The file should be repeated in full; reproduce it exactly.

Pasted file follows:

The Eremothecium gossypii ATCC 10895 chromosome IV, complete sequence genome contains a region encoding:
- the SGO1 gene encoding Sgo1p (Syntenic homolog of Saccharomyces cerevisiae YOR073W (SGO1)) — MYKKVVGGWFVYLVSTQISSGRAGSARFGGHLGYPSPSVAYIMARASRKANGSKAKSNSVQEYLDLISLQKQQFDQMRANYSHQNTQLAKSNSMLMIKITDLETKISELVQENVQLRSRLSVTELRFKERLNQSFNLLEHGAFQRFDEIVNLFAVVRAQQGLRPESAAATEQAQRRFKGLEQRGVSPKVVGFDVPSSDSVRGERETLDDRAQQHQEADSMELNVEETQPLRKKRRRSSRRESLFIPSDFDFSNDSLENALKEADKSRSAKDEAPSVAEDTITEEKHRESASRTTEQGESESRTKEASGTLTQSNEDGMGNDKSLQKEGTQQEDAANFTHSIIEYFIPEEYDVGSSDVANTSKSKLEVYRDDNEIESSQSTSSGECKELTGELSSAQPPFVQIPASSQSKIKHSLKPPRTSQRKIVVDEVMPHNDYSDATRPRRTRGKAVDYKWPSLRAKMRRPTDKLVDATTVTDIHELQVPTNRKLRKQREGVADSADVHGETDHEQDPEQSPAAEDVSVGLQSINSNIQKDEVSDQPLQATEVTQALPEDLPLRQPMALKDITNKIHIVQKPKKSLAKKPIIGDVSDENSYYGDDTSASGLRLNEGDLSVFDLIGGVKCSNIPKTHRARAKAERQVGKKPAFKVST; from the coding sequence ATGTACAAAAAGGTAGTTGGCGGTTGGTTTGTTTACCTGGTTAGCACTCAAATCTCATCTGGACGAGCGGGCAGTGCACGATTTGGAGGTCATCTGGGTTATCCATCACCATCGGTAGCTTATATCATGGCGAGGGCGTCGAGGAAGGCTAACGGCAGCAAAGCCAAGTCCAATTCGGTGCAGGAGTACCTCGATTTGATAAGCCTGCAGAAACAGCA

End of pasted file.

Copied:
The Eremothecium gossypii ATCC 10895 chromosome IV, complete sequence genome contains a region encoding:
- the SGO1 gene encoding Sgo1p (Syntenic homolog of Saccharomyces cerevisiae YOR073W (SGO1)) — MYKKVVGGWFVYLVSTQISSGRAGSARFGGHLGYPSPSVAYIMARASRKANGSKAKSNSVQEYLDLISLQKQQFDQMRANYSHQNTQLAKSNSMLMIKITDLETKISELVQENVQLRSRLSVTELRFKERLNQSFNLLEHGAFQRFDEIVNLFAVVRAQQGLRPESAAATEQAQRRFKGLEQRGVSPKVVGFDVPSSDSVRGERETLDDRAQQHQEADSMELNVEETQPLRKKRRRSSRRESLFIPSDFDFSNDSLENALKEADKSRSAKDEAPSVAEDTITEEKHRESASRTTEQGESESRTKEASGTLTQSNEDGMGNDKSLQKEGTQQEDAANFTHSIIEYFIPEEYDVGSSDVANTSKSKLEVYRDDNEIESSQSTSSGECKELTGELSSAQPPFVQIPASSQSKIKHSLKPPRTSQRKIVVDEVMPHNDYSDATRPRRTRGKAVDYKWPSLRAKMRRPTDKLVDATTVTDIHELQVPTNRKLRKQREGVADSADVHGETDHEQDPEQSPAAEDVSVGLQSINSNIQKDEVSDQPLQATEVTQALPEDLPLRQPMALKDITNKIHIVQKPKKSLAKKPIIGDVSDENSYYGDDTSASGLRLNEGDLSVFDLIGGVKCSNIPKTHRARAKAERQVGKKPAFKVST; from the coding sequence ATGTACAAAAAGGTAGTTGGCGGTTGGTTTGTTTACCTGGTTAGCACTCAAATCTCATCTGGACGAGCGGGCAGTGCACGATTTGGAGGTCATCTGGGTTATCCATCACCATCGGTAGCTTATATCATGGCGAGGGCGTCGAGGAAGGCTAACGGCAGCAAAGCCAAGTCCAATTCGGTGCAGGAGTACCTCGATTTGATAAGCCTGCAGAAACAGCA